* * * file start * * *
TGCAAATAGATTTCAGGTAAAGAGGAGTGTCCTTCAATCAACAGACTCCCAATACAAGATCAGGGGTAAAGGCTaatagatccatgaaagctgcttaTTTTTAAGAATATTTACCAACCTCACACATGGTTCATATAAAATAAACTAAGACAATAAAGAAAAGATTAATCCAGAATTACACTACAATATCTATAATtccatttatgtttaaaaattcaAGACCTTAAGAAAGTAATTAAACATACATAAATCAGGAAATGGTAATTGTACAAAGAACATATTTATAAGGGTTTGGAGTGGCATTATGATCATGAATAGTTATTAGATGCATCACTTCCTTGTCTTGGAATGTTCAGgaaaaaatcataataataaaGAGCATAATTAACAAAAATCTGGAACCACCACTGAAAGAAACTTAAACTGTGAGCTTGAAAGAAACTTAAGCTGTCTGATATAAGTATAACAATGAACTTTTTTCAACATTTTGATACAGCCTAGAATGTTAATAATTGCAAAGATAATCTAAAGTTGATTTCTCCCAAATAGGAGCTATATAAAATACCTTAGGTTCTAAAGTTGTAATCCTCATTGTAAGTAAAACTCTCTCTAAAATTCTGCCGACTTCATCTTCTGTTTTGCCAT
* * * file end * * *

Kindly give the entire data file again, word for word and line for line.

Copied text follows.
TGCAAATAGATTTCAGGTAAAGAGGAGTGTCCTTCAATCAACAGACTCCCAATACAAGATCAGGGGTAAAGGCTaatagatccatgaaagctgcttaTTTTTAAGAATATTTACCAACCTCACACATGGTTCATATAAAATAAACTAAGACAATAAAGAAAAGATTAATCCAGAATTACACTACAATATCTATAATtccatttatgtttaaaaattcaAGACCTTAAGAAAGTAATTAAACATACATAAATCAGGAAATGGTAATTGTACAAAGAACATATTTATAAGGGTTTGGAGTGGCATTATGATCATGAATAGTTATTAGATGCATCACTTCCTTGTCTTGGAATGTTCAGgaaaaaatcataataataaaGAGCATAATTAACAAAAATCTGGAACCACCACTGAAAGAAACTTAAACTGTGAGCTTGAAAGAAACTTAAGCTGTCTGATATAAGTATAACAATGAACTTTTTTCAACATTTTGATACAGCCTAGAATGTTAATAATTGCAAAGATAATCTAAAGTTGATTTCTCCCAAATAGGAGCTATATAAAATACCTTAGGTTCTAAAGTTGTAATCCTCATTGTAAGTAAAACTCTCTCTAAAATTCTGCCGACTTCATCTTCTGTTTTGCCAT